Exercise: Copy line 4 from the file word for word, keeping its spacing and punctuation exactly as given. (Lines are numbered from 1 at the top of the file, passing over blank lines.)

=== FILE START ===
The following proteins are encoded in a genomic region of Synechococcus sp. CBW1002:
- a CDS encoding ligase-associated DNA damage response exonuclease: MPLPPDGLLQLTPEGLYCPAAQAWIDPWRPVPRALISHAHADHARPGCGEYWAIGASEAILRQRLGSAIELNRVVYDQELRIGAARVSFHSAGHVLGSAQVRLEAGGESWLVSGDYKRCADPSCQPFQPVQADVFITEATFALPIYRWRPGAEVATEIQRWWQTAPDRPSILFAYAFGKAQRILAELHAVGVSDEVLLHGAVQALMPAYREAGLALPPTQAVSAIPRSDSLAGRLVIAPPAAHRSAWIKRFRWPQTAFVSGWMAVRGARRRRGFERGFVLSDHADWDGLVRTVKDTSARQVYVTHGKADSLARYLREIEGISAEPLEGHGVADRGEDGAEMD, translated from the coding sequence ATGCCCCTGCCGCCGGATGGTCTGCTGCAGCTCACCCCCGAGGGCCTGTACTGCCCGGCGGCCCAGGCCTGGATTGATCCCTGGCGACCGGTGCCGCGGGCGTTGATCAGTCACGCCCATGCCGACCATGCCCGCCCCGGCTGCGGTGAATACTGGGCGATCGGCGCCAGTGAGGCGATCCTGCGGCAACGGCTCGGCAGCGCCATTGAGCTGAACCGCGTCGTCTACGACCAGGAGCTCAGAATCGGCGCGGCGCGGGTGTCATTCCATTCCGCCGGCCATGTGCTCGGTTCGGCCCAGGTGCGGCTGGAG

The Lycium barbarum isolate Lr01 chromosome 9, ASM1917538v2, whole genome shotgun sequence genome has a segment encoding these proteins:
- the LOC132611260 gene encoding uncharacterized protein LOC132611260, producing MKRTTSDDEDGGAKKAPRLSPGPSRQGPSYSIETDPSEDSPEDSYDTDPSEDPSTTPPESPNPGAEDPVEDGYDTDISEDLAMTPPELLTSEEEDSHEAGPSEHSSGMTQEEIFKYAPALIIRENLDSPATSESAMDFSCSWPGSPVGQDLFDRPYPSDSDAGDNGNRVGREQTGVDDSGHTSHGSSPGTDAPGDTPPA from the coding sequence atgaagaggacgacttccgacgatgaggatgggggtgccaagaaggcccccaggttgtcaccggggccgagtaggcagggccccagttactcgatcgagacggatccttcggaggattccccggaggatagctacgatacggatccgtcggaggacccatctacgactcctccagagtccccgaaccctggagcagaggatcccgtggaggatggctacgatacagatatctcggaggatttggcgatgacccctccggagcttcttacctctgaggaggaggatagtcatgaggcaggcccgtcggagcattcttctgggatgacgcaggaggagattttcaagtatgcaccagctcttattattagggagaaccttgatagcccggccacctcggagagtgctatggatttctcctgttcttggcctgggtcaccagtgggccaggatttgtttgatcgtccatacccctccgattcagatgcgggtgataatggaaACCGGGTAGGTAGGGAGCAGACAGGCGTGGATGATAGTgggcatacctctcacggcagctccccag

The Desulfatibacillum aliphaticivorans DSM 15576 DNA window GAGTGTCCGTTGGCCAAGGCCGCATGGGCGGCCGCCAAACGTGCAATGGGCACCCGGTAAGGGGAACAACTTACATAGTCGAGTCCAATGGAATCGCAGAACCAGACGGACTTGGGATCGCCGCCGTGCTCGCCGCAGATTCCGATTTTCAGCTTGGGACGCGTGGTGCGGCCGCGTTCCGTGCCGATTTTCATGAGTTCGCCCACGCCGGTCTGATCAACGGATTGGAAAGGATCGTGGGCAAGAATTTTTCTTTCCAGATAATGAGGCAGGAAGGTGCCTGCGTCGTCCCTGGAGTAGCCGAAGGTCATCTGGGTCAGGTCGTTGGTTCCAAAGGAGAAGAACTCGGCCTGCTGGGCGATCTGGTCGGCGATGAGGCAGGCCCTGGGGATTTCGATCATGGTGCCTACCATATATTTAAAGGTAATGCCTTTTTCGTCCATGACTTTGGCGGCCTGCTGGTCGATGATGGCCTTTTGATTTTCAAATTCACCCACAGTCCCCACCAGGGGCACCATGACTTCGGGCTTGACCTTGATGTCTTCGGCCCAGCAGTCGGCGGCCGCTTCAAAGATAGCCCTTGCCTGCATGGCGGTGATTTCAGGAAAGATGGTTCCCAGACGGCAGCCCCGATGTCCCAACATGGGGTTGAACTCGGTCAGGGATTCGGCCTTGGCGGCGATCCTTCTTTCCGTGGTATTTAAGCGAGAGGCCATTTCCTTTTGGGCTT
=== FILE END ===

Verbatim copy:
- the LOC132611260 gene encoding uncharacterized protein LOC132611260, producing MKRTTSDDEDGGAKKAPRLSPGPSRQGPSYSIETDPSEDSPEDSYDTDPSEDPSTTPPESPNPGAEDPVEDGYDTDISEDLAMTPPELLTSEEEDSHEAGPSEHSSGMTQEEIFKYAPALIIRENLDSPATSESAMDFSCSWPGSPVGQDLFDRPYPSDSDAGDNGNRVGREQTGVDDSGHTSHGSSPGTDAPGDTPPA from the coding sequence atgaagaggacgacttccgacgatgaggatgggggtgccaagaaggcccccaggttgtcaccggggccgagtaggcagggccccagttactcgatcgagacggatccttcggaggattccccggaggatagctacgatacggatccgtcggaggacccatctacgactcctccagagtccccgaaccctggagcagaggatcccgtggaggatggctacgatacagatatctcggaggatttggcgatgacccctccggagcttcttacctctgaggaggaggatagtcatgaggcaggcccgtcggagcattcttctgggatgacgcaggaggagattttcaagtatgcaccagctcttattattagggagaaccttgatagcccggccacctcggagagtgctatggatttctcctgttcttggcctgggtcaccagtgggccaggatttgtttgatcgtccatacccctccgattcagatgcgggtgataatggaaACCGGGTAGGTAGGGAGCAGACAGGCGTGGATGATAGTgggcatacctctcacggcagctccccag